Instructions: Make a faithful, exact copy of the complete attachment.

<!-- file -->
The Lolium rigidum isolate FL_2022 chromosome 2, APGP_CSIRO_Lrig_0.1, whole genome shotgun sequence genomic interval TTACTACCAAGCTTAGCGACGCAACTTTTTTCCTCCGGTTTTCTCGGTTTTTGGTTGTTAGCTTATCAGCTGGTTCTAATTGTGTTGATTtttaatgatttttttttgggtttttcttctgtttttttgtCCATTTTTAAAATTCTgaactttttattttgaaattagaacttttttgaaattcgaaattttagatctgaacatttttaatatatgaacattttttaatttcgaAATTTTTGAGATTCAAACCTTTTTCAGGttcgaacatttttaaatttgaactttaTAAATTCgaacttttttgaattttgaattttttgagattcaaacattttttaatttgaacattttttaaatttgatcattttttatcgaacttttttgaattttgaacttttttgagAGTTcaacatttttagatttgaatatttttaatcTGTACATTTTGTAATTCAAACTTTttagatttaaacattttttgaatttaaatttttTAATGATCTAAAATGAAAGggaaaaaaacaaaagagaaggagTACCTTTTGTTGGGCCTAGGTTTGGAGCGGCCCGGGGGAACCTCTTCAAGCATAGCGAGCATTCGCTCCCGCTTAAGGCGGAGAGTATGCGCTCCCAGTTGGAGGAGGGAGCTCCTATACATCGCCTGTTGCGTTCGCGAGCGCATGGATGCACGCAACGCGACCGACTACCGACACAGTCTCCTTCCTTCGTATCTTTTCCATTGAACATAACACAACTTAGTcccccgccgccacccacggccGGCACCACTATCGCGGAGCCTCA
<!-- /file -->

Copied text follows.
The Lolium rigidum isolate FL_2022 chromosome 2, APGP_CSIRO_Lrig_0.1, whole genome shotgun sequence genomic interval TTACTACCAAGCTTAGCGACGCAACTTTTTTCCTCCGGTTTTCTCGGTTTTTGGTTGTTAGCTTATCAGCTGGTTCTAATTGTGTTGATTtttaatgatttttttttgggtttttcttctgtttttttgtCCATTTTTAAAATTCTgaactttttattttgaaattagaacttttttgaaattcgaaattttagatctgaacatttttaatatatgaacattttttaatttcgaAATTTTTGAGATTCAAACCTTTTTCAGGttcgaacatttttaaatttgaactttaTAAATTCgaacttttttgaattttgaattttttgagattcaaacattttttaatttgaacattttttaaatttgatcattttttatcgaacttttttgaattttgaacttttttgagAGTTcaacatttttagatttgaatatttttaatcTGTACATTTTGTAATTCAAACTTTttagatttaaacattttttgaatttaaatttttTAATGATCTAAAATGAAAGggaaaaaaacaaaagagaaggagTACCTTTTGTTGGGCCTAGGTTTGGAGCGGCCCGGGGGAACCTCTTCAAGCATAGCGAGCATTCGCTCCCGCTTAAGGCGGAGAGTATGCGCTCCCAGTTGGAGGAGGGAGCTCCTATACATCGCCTGTTGCGTTCGCGAGCGCATGGATGCACGCAACGCGACCGACTACCGACACAGTCTCCTTCCTTCGTATCTTTTCCATTGAACATAACACAACTTAGTcccccgccgccacccacggccGGCACCACTATCGCGGAGCCTCA